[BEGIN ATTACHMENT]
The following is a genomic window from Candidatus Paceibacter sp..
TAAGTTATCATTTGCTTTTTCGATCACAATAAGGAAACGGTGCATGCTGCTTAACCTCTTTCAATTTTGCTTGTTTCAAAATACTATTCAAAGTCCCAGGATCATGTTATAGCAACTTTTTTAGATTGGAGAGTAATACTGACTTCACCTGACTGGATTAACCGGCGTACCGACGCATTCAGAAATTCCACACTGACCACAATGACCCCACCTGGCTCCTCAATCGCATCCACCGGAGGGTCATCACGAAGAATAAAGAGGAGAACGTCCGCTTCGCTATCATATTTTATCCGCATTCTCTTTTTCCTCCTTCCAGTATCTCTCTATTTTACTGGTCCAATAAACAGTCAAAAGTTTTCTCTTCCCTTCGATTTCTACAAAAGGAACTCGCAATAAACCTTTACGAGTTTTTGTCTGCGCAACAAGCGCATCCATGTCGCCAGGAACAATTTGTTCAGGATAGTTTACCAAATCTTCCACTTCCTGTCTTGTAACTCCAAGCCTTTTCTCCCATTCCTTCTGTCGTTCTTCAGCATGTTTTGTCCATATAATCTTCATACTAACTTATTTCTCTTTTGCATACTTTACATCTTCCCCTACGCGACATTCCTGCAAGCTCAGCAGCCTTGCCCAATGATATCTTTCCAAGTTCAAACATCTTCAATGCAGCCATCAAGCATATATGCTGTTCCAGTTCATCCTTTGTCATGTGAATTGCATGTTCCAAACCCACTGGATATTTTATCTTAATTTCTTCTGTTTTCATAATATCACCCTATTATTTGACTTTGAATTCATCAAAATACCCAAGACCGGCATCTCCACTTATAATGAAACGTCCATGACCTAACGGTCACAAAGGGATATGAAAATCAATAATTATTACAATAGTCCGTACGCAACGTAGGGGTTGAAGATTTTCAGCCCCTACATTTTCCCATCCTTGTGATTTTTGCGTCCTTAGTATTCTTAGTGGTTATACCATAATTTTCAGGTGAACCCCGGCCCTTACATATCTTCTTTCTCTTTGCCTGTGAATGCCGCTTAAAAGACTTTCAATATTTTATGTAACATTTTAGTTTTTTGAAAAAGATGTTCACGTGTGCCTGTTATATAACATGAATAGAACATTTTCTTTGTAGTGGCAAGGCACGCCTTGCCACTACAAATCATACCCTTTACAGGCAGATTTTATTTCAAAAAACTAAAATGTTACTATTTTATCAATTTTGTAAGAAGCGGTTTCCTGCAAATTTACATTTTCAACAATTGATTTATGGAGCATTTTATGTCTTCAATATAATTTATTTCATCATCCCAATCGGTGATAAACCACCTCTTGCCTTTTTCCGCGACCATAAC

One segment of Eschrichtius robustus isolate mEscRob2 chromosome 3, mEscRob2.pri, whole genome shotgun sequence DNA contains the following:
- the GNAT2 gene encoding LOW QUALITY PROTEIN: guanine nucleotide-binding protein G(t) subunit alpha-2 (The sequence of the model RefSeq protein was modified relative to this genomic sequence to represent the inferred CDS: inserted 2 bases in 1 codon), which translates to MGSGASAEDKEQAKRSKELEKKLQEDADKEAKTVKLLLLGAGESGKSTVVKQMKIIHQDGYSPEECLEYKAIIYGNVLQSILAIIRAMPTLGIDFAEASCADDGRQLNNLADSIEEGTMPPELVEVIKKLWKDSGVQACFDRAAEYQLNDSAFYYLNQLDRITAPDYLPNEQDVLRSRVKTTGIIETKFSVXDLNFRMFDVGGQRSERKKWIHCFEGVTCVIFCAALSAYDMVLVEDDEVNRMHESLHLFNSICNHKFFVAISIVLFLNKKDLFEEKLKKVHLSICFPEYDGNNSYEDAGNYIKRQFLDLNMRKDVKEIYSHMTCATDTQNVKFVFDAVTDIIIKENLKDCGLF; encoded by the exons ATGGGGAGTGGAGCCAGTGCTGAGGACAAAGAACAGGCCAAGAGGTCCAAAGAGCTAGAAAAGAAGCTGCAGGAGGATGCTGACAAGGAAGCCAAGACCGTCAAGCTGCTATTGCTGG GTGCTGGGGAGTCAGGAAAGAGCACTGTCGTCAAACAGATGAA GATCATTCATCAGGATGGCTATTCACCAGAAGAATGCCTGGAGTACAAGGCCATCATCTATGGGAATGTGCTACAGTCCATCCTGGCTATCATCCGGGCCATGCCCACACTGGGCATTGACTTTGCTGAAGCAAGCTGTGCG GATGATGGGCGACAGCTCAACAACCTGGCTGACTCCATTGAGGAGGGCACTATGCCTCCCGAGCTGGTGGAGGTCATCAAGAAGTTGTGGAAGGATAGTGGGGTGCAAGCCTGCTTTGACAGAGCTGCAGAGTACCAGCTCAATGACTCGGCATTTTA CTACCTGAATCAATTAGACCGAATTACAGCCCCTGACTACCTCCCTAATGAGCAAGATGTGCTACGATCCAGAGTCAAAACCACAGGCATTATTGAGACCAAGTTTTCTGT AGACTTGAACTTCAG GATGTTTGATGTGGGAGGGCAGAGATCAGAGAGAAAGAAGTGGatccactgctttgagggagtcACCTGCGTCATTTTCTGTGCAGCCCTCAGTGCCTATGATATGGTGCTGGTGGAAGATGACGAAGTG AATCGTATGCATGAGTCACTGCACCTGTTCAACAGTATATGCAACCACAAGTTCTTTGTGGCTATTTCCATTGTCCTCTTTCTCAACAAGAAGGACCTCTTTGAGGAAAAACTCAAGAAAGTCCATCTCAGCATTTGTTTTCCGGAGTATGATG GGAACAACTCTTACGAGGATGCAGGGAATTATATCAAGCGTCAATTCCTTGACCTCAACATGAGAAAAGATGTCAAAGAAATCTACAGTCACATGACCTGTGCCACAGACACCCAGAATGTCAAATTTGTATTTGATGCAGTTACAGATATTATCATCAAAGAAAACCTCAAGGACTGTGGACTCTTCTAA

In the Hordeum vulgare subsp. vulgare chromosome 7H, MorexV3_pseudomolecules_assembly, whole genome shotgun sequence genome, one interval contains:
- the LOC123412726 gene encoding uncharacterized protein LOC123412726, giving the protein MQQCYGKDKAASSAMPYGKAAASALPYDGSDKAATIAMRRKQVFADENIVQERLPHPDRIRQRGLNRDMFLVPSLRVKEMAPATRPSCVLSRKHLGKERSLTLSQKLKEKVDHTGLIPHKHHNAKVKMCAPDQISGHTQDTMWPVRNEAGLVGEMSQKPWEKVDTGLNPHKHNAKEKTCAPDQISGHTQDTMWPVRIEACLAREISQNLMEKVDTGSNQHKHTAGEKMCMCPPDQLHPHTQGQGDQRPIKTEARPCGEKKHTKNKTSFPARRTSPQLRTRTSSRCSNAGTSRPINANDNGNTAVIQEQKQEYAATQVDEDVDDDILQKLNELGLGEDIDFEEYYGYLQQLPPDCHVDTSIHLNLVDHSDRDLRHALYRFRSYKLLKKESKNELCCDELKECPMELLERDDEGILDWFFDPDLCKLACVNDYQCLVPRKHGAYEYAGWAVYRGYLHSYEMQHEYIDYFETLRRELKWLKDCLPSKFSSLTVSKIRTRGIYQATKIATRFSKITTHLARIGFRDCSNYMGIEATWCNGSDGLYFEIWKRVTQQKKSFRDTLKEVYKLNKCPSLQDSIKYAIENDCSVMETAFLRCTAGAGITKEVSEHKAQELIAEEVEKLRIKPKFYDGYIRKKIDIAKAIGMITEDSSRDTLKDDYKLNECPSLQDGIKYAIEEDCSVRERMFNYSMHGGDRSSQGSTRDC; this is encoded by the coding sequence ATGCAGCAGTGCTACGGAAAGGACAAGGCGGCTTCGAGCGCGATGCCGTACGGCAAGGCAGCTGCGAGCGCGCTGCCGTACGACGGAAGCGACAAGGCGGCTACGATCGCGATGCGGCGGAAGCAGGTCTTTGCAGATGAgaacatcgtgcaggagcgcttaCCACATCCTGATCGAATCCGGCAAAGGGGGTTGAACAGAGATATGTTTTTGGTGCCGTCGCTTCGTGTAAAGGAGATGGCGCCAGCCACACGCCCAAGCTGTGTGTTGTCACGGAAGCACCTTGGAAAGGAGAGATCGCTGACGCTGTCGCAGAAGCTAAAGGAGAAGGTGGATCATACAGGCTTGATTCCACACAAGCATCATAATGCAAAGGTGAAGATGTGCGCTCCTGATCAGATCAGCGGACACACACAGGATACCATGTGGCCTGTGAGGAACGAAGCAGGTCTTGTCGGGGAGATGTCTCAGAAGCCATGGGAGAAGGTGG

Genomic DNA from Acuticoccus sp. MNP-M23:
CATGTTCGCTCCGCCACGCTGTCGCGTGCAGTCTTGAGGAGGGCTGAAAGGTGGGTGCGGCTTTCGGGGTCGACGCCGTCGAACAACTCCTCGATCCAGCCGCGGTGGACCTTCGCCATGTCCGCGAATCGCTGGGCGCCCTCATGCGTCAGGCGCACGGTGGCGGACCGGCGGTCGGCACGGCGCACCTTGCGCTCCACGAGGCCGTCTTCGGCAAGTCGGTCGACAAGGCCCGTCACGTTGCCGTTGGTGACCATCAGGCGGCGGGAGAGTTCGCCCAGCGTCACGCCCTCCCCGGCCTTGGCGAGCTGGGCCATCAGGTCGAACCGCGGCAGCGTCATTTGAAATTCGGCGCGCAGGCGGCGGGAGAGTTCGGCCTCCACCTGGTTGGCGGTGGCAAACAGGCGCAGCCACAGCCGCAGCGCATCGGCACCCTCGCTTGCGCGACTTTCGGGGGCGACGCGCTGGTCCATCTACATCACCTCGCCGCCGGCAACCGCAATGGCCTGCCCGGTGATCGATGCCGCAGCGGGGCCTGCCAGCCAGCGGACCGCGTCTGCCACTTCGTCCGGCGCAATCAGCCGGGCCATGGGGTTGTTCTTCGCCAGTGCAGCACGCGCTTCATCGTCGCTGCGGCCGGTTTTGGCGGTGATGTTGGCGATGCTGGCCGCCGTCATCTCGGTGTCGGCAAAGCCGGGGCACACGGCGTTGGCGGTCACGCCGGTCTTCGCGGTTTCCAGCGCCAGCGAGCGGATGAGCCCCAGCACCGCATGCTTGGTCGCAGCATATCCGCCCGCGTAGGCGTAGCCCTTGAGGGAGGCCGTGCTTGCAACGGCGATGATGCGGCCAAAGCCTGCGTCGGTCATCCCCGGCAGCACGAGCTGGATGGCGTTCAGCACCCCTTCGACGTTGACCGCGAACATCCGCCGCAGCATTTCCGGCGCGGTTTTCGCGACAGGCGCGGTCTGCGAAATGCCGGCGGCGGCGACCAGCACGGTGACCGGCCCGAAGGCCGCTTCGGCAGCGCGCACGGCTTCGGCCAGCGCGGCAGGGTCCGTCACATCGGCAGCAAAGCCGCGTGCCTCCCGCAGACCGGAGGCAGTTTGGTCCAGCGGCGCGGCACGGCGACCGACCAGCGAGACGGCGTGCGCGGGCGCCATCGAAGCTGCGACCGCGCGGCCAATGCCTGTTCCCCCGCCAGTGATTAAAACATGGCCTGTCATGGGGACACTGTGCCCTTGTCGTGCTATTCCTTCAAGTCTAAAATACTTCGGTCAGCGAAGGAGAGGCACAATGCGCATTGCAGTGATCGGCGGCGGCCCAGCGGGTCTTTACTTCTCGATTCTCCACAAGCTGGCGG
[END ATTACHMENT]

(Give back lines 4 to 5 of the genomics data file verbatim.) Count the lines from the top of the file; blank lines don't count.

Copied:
- the GNAT2 gene encoding LOW QUALITY PROTEIN: guanine nucleotide-binding protein G(t) subunit alpha-2 (The sequence of the model RefSeq protein was modified relative to this genomic sequence to represent the inferred CDS: inserted 2 bases in 1 codon), which translates to MGSGASAEDKEQAKRSKELEKKLQEDADKEAKTVKLLLLGAGESGKSTVVKQMKIIHQDGYSPEECLEYKAIIYGNVLQSILAIIRAMPTLGIDFAEASCADDGRQLNNLADSIEEGTMPPELVEVIKKLWKDSGVQACFDRAAEYQLNDSAFYYLNQLDRITAPDYLPNEQDVLRSRVKTTGIIETKFSVXDLNFRMFDVGGQRSERKKWIHCFEGVTCVIFCAALSAYDMVLVEDDEVNRMHESLHLFNSICNHKFFVAISIVLFLNKKDLFEEKLKKVHLSICFPEYDGNNSYEDAGNYIKRQFLDLNMRKDVKEIYSHMTCATDTQNVKFVFDAVTDIIIKENLKDCGLF; encoded by the exons ATGGGGAGTGGAGCCAGTGCTGAGGACAAAGAACAGGCCAAGAGGTCCAAAGAGCTAGAAAAGAAGCTGCAGGAGGATGCTGACAAGGAAGCCAAGACCGTCAAGCTGCTATTGCTGG GTGCTGGGGAGTCAGGAAAGAGCACTGTCGTCAAACAGATGAA GATCATTCATCAGGATGGCTATTCACCAGAAGAATGCCTGGAGTACAAGGCCATCATCTATGGGAATGTGCTACAGTCCATCCTGGCTATCATCCGGGCCATGCCCACACTGGGCATTGACTTTGCTGAAGCAAGCTGTGCG GATGATGGGCGACAGCTCAACAACCTGGCTGACTCCATTGAGGAGGGCACTATGCCTCCCGAGCTGGTGGAGGTCATCAAGAAGTTGTGGAAGGATAGTGGGGTGCAAGCCTGCTTTGACAGAGCTGCAGAGTACCAGCTCAATGACTCGGCATTTTA CTACCTGAATCAATTAGACCGAATTACAGCCCCTGACTACCTCCCTAATGAGCAAGATGTGCTACGATCCAGAGTCAAAACCACAGGCATTATTGAGACCAAGTTTTCTGT AGACTTGAACTTCAG GATGTTTGATGTGGGAGGGCAGAGATCAGAGAGAAAGAAGTGGatccactgctttgagggagtcACCTGCGTCATTTTCTGTGCAGCCCTCAGTGCCTATGATATGGTGCTGGTGGAAGATGACGAAGTG AATCGTATGCATGAGTCACTGCACCTGTTCAACAGTATATGCAACCACAAGTTCTTTGTGGCTATTTCCATTGTCCTCTTTCTCAACAAGAAGGACCTCTTTGAGGAAAAACTCAAGAAAGTCCATCTCAGCATTTGTTTTCCGGAGTATGATG GGAACAACTCTTACGAGGATGCAGGGAATTATATCAAGCGTCAATTCCTTGACCTCAACATGAGAAAAGATGTCAAAGAAATCTACAGTCACATGACCTGTGCCACAGACACCCAGAATGTCAAATTTGTATTTGATGCAGTTACAGATATTATCATCAAAGAAAACCTCAAGGACTGTGGACTCTTCTAA

In the Hordeum vulgare subsp. vulgare chromosome 7H, MorexV3_pseudomolecules_assembly, whole genome shotgun sequence genome, one interval contains: